Real Internet Money
Colleen nears a big milestone, and Michele rethinks a growth tactic that they've outgrown.
Colleen Schnettler 00:00
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Michele Hansen 00:28
Colleen Schnettler 00:29
Michele Hansen 00:31
How you doing?
Colleen Schnettler 00:32
I'm doing pretty well. I had a pretty uplifting week over here in the Simple File Upload world.
Michele Hansen 00:38
You know what? That's good to hear. Because I feel like last week you were, we talked about how you were kind of feeling like you were in the void.
Colleen Schnettler 00:44
I totally was. And, you know, I still feel that but I'm trying to, two things happen that changed my perspective. One, I got another check from Heroku. So that always helps. That doesn't hurt. And I'm kind of just trying to focus on my mindset as I approach this business. I have to say the check from Heroku because unlike Stripe, where you just get paid randomly when people, you know, when people pay, you only get paid once a month. So I've been telling you I have $800 MRR for like three weeks, and I haven't seen that money. So I just saw that money yesterday. So that was pretty exciting.
Michele Hansen 01:21
Colleen Schnettler 01:22
Yeah, I think I remember telling you my very first check. I got like I had enough leftover to buy a bagel.
Michele Hansen 01:28
Yes. The bagel, the $20 bagel.
Colleen Schnettler 01:30
The $20 bagel. Well, this time it was it was quite a bit more so I could could have bought quite a few bagels. So that was pretty exciting.
Michele Hansen 01:37
And I saw you tweeted out earlier this week that the Stripe payouts, I was just like payout, payout, payout.
Colleen Schnettler 01:45
I think what must happen is like people must have signed up, there were, like, four or five people who signed up like one day apart. And so the all of their invoices hit like right after each other. So I like signed on to my email every day, and it was like payout payout payout. It was awesome. It's very exciting. It was a lot of excitedness in terms of actually seeing the fruits of my labor on this product this week. So that was fun.
Michele Hansen 02:10
Yay. Internet money.
Colleen Schnettler 02:12
Yay, internet money.
Michele Hansen 02:13
So where is your MRR at now? So I just checked and I'm at $975. I know. What? Oh my god, you're almost at the $1,000 MRR mark, and it's been, like, three months. Yeah, I guess it's, yeah, three, oh my god. Like,
Colleen Schnettler 02:35
Michele Hansen 02:36
That's, that's not common. Like, just for everybody else kind of like, listening like that is, that is very uncommon. Like, you're you're not like ending up on $1,000 after three months like Coleen like that's, that's normal. Like, I think it took us like six months, and even then that was kind of fast for a little project. Dude, 975. Yeah.
Colleen Schnettler 02:57
That's real money. It's real. That's why my last check. Because if you look at my checks from Heroku, and once again, I only get those once a month. It's not like Stripe. It was like the first one was like 150. The second one was like 250. This last one was like $570. I was like, that's like, real money. Like I could do something with that money. That's cool. Yeah, so, so from a monetary perspective, it's going great. I think I, I was struggling a lot. And I still am kind of struggling because I don't have a good feedback loop. I have been kind of unsure what to do next, and how to push the product forward. And it's funny because I like I think mid last week, I was just in a funk. And I was like, You know what, I'm just gonna build it the way I want to build it. I'm gonna develop all these features. I don't care what anyone tells me. Like, I'm just gonna do what I want to do. And you know, of course, everyone I talked to is like, that's a terrible idea. And the best way someone phrased it to me, they were like, what if you do go and you spend a couple months and you build all these features you feel like you need, you're still not going to know who your customer is. Like, I was complaining because I don't know who my customer is. And she was like, even if you spend this time to build that out, you'll be three months down the road, and you still won't know who your customer is. So have you made any progress? And I was like, oh, that's a good way to put it. So, I did a few interviews this week, which was really great. I'm really gonna take a pause on any kind of development work, and just talk to people. I mean, talk talk, talk.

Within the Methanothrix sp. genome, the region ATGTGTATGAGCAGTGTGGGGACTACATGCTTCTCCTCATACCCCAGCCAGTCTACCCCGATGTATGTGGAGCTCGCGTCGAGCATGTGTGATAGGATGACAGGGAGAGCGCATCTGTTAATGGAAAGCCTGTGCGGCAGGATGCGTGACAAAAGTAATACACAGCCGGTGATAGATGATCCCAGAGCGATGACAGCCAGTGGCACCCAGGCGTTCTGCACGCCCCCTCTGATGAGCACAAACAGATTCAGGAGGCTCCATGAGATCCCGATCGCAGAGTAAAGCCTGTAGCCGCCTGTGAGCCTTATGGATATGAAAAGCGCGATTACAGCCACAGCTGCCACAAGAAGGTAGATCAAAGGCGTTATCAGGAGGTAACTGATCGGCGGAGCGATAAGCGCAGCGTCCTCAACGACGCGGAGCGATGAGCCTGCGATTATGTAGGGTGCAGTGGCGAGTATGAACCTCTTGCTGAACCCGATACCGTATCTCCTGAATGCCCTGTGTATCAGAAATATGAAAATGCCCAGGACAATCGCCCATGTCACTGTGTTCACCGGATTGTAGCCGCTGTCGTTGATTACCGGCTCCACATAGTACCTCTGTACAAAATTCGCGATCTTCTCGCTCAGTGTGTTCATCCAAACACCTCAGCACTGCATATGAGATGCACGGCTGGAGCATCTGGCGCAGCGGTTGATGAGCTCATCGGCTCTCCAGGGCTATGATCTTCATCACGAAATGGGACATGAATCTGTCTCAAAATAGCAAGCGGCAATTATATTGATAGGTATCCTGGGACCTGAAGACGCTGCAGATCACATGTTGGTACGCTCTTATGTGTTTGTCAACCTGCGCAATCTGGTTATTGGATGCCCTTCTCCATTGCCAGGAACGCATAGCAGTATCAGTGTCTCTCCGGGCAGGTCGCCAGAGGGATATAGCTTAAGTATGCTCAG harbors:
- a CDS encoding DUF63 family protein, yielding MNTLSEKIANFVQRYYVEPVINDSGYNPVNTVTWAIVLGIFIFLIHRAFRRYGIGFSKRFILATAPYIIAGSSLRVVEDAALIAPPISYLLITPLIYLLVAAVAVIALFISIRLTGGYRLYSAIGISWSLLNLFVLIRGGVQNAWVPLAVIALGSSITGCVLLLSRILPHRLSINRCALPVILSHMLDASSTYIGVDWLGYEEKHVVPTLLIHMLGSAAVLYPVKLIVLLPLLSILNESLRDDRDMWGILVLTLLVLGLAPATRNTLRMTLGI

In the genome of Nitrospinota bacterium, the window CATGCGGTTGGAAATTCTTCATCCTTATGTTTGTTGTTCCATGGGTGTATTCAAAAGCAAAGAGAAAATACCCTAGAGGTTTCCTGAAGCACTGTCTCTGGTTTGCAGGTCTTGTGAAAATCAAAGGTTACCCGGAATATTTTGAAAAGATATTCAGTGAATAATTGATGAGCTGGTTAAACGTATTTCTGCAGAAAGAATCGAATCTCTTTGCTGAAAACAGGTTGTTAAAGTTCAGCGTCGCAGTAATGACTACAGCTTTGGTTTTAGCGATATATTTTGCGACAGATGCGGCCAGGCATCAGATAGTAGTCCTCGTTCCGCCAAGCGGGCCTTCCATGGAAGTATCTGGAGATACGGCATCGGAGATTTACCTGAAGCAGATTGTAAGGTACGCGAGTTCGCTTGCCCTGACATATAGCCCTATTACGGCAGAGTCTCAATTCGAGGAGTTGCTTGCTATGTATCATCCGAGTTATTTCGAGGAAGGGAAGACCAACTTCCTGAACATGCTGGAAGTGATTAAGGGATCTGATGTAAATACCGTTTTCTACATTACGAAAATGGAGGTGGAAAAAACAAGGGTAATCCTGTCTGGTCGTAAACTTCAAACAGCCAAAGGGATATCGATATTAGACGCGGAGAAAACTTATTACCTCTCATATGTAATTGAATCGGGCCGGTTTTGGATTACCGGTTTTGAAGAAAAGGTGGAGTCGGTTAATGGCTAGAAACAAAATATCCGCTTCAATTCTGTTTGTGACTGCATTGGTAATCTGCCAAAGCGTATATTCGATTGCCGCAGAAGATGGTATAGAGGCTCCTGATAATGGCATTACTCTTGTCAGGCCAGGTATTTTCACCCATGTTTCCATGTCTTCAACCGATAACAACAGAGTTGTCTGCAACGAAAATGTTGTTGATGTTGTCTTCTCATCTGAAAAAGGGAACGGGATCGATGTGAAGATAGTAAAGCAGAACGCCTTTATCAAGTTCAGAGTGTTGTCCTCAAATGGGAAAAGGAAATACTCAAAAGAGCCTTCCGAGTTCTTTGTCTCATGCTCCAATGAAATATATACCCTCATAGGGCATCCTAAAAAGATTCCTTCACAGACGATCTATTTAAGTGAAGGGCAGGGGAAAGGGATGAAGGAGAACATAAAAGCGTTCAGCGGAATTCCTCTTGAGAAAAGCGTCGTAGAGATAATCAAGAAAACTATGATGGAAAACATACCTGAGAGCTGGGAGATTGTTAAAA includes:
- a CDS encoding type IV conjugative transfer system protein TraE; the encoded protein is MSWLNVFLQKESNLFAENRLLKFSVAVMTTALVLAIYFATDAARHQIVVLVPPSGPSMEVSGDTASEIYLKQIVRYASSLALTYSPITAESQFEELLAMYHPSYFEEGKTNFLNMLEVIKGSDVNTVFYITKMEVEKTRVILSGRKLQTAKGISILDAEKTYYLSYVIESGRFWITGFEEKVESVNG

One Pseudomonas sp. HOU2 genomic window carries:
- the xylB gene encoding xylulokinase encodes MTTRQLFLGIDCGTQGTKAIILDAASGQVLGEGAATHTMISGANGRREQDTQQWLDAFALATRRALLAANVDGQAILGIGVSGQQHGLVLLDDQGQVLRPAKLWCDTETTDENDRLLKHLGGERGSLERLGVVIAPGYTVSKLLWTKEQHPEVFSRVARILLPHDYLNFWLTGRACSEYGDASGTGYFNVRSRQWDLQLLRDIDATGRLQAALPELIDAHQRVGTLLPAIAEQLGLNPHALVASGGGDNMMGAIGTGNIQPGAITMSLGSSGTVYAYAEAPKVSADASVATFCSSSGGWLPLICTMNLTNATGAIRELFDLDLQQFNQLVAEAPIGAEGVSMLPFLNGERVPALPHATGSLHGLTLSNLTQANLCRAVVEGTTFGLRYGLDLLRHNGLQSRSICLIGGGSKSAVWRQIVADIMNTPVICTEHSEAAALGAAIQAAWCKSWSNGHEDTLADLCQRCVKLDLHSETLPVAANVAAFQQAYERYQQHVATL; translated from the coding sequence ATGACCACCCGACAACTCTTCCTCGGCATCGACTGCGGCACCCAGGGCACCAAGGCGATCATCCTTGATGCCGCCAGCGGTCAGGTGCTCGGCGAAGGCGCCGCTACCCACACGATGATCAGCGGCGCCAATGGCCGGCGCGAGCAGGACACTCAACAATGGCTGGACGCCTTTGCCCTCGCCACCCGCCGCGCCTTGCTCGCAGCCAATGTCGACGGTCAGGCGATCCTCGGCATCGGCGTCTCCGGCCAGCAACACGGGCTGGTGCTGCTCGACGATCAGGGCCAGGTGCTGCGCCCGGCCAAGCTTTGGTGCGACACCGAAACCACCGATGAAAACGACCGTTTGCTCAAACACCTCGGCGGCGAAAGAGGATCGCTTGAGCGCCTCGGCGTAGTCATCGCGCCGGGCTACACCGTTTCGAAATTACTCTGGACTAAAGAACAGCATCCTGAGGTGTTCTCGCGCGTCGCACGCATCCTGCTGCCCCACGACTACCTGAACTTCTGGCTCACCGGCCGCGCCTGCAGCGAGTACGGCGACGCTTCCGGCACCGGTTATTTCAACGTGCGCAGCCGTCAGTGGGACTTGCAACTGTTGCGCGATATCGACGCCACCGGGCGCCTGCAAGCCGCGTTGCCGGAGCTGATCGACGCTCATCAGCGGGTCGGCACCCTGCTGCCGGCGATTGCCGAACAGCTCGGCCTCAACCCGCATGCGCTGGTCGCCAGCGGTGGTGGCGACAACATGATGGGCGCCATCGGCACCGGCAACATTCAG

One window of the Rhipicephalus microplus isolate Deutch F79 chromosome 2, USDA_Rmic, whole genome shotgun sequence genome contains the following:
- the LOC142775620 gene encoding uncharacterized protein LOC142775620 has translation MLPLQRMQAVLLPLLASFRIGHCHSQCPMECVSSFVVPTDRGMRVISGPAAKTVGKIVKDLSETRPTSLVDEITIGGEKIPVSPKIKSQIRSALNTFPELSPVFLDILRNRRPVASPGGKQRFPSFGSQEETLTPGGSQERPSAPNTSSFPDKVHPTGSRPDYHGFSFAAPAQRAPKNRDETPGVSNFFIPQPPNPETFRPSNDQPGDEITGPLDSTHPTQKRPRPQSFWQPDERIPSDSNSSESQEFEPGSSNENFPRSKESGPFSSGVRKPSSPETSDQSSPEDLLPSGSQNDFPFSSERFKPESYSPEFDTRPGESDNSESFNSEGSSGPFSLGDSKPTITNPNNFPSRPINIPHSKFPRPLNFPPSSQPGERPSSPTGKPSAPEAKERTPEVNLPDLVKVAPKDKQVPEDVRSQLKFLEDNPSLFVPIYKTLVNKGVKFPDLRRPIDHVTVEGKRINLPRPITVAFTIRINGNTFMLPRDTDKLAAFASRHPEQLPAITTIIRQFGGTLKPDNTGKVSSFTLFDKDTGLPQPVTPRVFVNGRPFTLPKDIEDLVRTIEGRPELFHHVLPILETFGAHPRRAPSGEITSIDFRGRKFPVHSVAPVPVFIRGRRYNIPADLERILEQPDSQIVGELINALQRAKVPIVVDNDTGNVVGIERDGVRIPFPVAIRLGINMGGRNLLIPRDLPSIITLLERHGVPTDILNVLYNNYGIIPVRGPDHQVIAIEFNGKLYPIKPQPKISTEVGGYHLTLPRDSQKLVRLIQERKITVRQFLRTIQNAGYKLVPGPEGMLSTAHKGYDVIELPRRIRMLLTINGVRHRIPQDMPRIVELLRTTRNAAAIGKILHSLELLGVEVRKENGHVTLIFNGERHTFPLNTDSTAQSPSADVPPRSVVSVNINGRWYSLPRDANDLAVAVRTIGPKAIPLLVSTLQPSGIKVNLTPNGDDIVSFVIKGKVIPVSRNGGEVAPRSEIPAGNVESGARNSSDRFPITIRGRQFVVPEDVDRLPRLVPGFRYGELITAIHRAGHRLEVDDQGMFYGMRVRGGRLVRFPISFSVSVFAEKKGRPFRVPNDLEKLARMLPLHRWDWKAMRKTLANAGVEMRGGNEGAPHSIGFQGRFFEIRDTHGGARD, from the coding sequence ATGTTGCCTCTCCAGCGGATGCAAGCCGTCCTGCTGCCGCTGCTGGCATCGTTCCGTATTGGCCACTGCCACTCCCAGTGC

Michele Hansen 03:01
Colleen Schnettler 03:02
I know, I know.
Michele Hansen 03:04
You're done putzing around in the code garden and like, you're out there in the town square.
Colleen Schnettler 03:29
I'm convinced. Like, between the, I mean, I probably five different people had to tell me this. But like you guys have convinced me that I just need to talk to more people. I just need, I don't know. Like, if you ask me who my ideal customer was, like, is, or who this provides value to, I can't identify that person, and casting a net of all developers is way too broad and too vague. So, that's really what I am focused on. In the next couple months, I think another thing is I need to calm down a little bit and slow down and be a little bit more patient.